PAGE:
Resistance in the Form of Jamaican Street Dance

Dance can fulfill a variety of different functions both for a society and its individuals. This becomes especially obvious within the current climate of racial issues, as well as the globalization of afro diasporic music and dance styles. In her book “Resist(d)ance – Resistance and Dance within the Postcolonial Lives of Jamaican Dancehall Street Dancers”, Cyrielle Tamby explores the meaning of such social practices to black cultures like Jamaican Dancehall.

Jamaicas independence was first recognized in 1962, and since then there have been various attempts to establish its national identity. This has included fights between the black ghetto communities and the white and brown middle class considered to be privileged. Political parties have supported the two factions by providing guns and other favors and a racial war seemed inevitable. During this time, many Jamaicans had to suffer the results of crime and poverty following its independence from the British Empire.

The problem with the Jamaican motto “Out of many one people”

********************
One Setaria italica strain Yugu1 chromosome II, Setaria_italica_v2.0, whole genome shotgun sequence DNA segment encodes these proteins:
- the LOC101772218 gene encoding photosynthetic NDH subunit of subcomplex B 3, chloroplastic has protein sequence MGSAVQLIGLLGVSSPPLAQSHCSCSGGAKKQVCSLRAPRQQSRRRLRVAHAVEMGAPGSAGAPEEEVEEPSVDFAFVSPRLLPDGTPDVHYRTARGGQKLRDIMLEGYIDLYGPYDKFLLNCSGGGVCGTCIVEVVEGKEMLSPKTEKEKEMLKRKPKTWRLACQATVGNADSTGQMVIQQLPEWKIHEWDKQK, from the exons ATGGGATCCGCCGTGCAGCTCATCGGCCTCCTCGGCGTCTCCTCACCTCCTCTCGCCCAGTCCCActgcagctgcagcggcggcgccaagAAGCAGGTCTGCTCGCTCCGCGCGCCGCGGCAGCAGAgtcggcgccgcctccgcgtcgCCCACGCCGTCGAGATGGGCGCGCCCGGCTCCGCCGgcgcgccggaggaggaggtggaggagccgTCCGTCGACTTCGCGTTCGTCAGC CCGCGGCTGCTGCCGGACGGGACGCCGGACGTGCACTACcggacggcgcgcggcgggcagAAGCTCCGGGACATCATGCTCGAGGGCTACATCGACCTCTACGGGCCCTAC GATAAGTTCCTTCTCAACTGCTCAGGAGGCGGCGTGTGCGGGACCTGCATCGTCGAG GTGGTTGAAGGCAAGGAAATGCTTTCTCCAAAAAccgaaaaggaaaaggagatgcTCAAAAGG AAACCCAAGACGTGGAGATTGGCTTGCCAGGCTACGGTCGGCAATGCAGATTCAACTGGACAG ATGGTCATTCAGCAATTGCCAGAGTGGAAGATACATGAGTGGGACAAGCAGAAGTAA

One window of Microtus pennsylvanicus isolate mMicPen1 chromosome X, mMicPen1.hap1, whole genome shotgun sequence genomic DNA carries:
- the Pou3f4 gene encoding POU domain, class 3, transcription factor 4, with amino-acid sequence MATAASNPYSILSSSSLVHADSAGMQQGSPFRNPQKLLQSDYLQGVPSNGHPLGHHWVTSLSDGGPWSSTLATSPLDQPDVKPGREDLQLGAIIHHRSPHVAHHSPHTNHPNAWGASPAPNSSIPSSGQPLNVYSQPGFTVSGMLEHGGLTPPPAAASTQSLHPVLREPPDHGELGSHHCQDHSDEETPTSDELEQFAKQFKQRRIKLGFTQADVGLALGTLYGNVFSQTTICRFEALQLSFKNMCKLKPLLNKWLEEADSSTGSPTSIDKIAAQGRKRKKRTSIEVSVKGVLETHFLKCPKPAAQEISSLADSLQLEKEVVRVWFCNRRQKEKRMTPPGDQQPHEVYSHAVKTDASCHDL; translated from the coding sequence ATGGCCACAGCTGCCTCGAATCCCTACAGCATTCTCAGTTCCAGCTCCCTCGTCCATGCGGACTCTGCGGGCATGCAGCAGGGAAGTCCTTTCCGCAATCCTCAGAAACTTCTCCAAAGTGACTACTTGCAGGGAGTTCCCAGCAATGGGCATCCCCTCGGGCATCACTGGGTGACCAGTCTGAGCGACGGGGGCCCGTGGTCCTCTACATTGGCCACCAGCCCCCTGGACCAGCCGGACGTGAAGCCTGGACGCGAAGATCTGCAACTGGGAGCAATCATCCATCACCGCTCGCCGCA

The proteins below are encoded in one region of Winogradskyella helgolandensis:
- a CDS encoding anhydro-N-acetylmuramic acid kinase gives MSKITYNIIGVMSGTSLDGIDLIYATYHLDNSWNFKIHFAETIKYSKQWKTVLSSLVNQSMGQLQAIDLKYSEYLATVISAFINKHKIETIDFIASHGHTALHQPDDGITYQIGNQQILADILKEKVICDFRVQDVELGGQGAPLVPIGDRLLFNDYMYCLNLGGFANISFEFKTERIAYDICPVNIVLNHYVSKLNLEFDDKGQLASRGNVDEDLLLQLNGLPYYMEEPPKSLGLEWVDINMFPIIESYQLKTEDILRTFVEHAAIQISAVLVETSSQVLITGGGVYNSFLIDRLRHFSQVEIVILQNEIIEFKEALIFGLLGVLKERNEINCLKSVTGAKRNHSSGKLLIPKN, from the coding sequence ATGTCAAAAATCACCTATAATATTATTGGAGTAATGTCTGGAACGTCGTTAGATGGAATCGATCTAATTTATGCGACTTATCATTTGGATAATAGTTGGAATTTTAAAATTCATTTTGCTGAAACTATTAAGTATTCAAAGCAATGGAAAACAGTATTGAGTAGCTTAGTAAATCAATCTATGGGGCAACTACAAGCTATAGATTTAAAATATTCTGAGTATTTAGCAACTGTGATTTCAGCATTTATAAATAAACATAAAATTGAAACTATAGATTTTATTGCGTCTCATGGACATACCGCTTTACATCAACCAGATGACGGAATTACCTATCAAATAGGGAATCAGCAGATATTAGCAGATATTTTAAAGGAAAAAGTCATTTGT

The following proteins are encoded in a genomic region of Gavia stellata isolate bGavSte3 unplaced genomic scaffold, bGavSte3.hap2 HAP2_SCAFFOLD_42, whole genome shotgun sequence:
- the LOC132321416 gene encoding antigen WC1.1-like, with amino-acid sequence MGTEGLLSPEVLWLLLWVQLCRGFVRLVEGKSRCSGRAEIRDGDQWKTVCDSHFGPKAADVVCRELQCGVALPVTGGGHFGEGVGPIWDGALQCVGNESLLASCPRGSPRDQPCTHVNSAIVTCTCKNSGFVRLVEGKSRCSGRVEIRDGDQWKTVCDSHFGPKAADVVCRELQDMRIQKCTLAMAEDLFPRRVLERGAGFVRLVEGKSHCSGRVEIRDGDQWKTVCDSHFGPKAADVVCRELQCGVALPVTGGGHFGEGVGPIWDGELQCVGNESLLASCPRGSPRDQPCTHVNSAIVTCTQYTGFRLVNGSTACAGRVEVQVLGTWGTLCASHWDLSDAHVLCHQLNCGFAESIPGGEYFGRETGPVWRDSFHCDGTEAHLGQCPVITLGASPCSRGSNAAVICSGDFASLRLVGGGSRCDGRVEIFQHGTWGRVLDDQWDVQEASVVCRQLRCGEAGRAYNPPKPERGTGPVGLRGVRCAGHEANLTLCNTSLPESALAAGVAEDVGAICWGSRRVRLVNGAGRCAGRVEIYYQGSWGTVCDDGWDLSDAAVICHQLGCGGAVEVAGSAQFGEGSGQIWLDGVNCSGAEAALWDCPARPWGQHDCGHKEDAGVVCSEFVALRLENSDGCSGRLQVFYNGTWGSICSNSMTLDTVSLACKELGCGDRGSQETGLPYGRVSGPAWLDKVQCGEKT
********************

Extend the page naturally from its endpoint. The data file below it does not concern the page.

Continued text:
The majority of Jamaican subgroups feel that the motto promoted by the national project of creolism silences their individual cultural identities rooted in the daily experience of unemployment, poverty, violence and discrimination for being too black in a society driven by colorism. The genre and lifestyle of Dancehall has become a way for the marginalized people to connect and rebel against attempts to promote a colorblind national identity. In “Resist(d)ance”, Cyrielle Tamby shines light on various practices of resistance established intentionally or non-intentionally in the Dancehall community such as the organization of Dancehall street parties, the use of transnational diasporic networks , Western sex tourism and the role of social media to challenge stereotypes and construct a new black identity. With the help of personal experience, the author offers insight on what it means to be Black and Brown in Europe, while also revealing how Caribbean perspectives on creativity and performance are helpful in processing structural racism. Her findings are particularly relevant for anyone interested in postcolonial theories, performance studies, dance and sociology.

About the Author

Cyrielle Tamby was born and raised in Paris, has a MA in Sociocultural Studies and now works as a diasporic researcher, as well as a diversity & inclusion officer and dancer. She has travelled to Jamaica regularly to attend dance workshops and conduct her academic research with Jamaican scholars. In 2017, she published her first book titled “Welches Geschlecht hat Dancehall”, which deals with how gender relationships are portrayed in dancehall.

The book has been released at GRIN Publishing in March 2020 (ISBN: 978-3-346-17592-2)

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